Yet for all that musical breadth, the Monkees still don’t quite get the credit they should, which gets to the issues of credibility that swirl around them and anything considered too Top 40. By the time their show launched and became an immediate hit, it was becoming de rigueur for pop and rock bands to write their own songs, to express themselves. The Monkees did this on later albums like “The Birds, The Bees and the Monkees,” but they never recovered from being seen as puppets.

They were the right band at the wrong time, and unfairly so. Iron Butterfly wrote its own material, too, but I dare anyone beyond the most devout “In-a-Gadda-Da-Vida” nostalgist to make it through any of their albums in 2012.

These issues, especially in an era when indie signifies authenticity, still linger. Whenever I tell a friend I’m a fan of Lady Gaga, I receive the same puzzled, “Are you serious?” looks I used to get when I told my teenage friends that I’d bought the Monkees’ “Greatest Hits” long after they broke up.

Whatever one thinks of her wardrobe or bombastic, disappointing “Born This Way” album, Gaga has genuine talent: She can sing, write songs and play various keyboards. Yet something about her still makes some people squirm in the way they don’t when someone mentions an intentionally grating indie band like Sleigh Bells. The music is seen as too polished and produced, and therefore not credible enough.

The Monkees may always be tarnished, and perhaps there’s a weird badge of honor in that: so disreputable that they’re reputable! Davy Jones didn’t die for our integrity sins, but the Monkees’ reputation has suffered plenty for them.




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World War II veteran Lynn D. “Buck” Compton, whose military heroics were chronicled in the 2001 HBO miniseries “Band of Brothers,” died Saturday at his daughter’s home in Burlington, Wash., after suffering a heart attack in January, the Los Angeles Times reports. He was 90.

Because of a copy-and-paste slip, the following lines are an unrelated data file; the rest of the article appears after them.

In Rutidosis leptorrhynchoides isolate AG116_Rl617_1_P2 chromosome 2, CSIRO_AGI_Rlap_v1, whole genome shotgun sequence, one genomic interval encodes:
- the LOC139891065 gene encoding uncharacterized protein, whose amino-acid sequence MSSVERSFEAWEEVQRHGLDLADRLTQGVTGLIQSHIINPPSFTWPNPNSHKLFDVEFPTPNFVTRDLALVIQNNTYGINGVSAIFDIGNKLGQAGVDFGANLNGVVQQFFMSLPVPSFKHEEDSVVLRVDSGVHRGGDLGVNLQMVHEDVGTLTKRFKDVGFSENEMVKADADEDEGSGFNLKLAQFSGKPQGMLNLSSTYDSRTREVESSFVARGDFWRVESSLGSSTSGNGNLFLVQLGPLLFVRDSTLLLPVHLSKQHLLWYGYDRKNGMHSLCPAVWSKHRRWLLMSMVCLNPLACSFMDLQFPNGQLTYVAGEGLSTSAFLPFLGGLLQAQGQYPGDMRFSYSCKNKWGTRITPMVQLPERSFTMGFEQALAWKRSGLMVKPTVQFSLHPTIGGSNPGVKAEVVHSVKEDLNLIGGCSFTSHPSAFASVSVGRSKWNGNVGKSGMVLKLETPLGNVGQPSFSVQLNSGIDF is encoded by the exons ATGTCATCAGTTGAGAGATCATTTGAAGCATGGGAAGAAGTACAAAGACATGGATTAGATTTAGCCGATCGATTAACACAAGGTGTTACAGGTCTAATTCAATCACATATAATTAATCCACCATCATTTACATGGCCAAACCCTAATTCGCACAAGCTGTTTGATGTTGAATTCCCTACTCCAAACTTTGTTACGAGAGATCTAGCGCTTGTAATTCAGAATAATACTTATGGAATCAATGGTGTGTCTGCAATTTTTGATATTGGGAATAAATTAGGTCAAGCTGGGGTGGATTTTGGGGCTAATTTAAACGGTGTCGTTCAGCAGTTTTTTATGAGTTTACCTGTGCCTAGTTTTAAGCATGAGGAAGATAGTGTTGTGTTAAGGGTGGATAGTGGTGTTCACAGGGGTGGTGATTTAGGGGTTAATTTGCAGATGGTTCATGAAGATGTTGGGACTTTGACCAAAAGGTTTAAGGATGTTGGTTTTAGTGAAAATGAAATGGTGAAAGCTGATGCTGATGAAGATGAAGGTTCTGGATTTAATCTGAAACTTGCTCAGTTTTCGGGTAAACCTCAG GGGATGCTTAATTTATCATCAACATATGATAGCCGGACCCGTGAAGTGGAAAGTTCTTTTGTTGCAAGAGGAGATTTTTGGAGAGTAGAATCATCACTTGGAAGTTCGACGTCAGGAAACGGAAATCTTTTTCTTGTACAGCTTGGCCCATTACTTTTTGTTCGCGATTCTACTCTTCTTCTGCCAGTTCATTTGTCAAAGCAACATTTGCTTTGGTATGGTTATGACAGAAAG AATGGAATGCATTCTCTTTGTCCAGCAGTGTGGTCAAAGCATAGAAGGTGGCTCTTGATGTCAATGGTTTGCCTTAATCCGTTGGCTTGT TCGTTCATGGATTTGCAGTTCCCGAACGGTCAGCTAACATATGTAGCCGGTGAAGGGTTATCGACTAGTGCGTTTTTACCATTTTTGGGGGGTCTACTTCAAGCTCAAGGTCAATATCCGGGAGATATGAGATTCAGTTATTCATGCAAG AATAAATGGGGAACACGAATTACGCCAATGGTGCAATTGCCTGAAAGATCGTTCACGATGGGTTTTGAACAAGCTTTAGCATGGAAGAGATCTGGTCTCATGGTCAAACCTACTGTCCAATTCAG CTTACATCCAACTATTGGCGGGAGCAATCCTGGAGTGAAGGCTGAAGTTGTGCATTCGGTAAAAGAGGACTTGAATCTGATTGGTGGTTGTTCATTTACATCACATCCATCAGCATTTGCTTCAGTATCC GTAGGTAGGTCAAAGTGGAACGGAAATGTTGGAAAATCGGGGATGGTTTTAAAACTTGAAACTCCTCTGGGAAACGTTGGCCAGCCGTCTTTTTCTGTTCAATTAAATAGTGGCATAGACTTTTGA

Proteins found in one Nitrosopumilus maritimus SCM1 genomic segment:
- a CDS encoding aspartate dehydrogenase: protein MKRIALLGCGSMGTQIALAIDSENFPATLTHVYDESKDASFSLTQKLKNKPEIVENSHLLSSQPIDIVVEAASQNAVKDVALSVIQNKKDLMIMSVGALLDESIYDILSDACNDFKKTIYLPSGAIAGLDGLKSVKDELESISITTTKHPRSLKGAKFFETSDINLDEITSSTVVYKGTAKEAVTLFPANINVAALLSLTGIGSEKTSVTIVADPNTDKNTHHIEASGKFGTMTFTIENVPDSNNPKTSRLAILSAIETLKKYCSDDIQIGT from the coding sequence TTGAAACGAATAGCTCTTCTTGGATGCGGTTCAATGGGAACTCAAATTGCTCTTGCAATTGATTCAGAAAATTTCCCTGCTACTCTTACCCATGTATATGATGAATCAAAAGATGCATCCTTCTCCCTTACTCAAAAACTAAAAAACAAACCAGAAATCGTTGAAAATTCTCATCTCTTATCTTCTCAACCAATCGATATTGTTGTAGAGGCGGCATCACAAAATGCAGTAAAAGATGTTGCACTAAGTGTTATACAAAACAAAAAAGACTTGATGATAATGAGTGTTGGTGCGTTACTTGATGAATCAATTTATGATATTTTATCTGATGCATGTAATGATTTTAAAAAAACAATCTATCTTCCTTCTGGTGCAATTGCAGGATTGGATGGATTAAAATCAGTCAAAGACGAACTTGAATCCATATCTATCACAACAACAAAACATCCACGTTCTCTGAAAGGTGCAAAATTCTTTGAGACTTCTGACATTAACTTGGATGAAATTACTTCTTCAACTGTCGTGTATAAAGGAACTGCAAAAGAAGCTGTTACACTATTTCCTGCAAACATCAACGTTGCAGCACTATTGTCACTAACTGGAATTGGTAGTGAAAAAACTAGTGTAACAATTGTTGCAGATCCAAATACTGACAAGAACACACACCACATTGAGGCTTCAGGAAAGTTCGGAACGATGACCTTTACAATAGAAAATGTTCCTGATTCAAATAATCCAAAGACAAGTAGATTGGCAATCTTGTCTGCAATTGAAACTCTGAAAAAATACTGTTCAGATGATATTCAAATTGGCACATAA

Compton, who was portrayed by Neal McDonough in the miniseries, was a first lieutenant in Easy Company, 2nd Battalion, 506th Parachute Infantry Regiment in the Army’s 101st Airborne Division.

Compton, who was among those who parachuted into Normandy on D-Day, was part of the group that destroyed German artillery during the battle at Brecourt Manor. During his tour in World War II, Compton also took part in Holland’s Operation Market Garden and the Siege of Bastogne in Belgium.

Compton was awarded a Silver Star and a Purple Heart for his service.

In later years, Compton — as a Los Angeles deputy district attorney in Los Angeles — was part of the team that prosecuted Sirhan B. Sirhan for the assassination of U.S. Sen. Robert F. Kennedy in 1968. He was later appointed as a judge on the 2nd District Court of Appeal by then-California governor Ronald Reagan.

Compton’s daughter, Syndee Compton, told the Times that her father was caught off-guard after gaining fame from the miniseries, which was based on historian Stephen E. Ambrose’s 1992 book of the same name.

“I think it probably shocked all of them,” Compton said. “I don’t think any of them in their wildest dream thought at 80 years of age they’d be getting this attention.”

Compton is survived by his two daughters, Tracy and Syndee, and four grandchildren.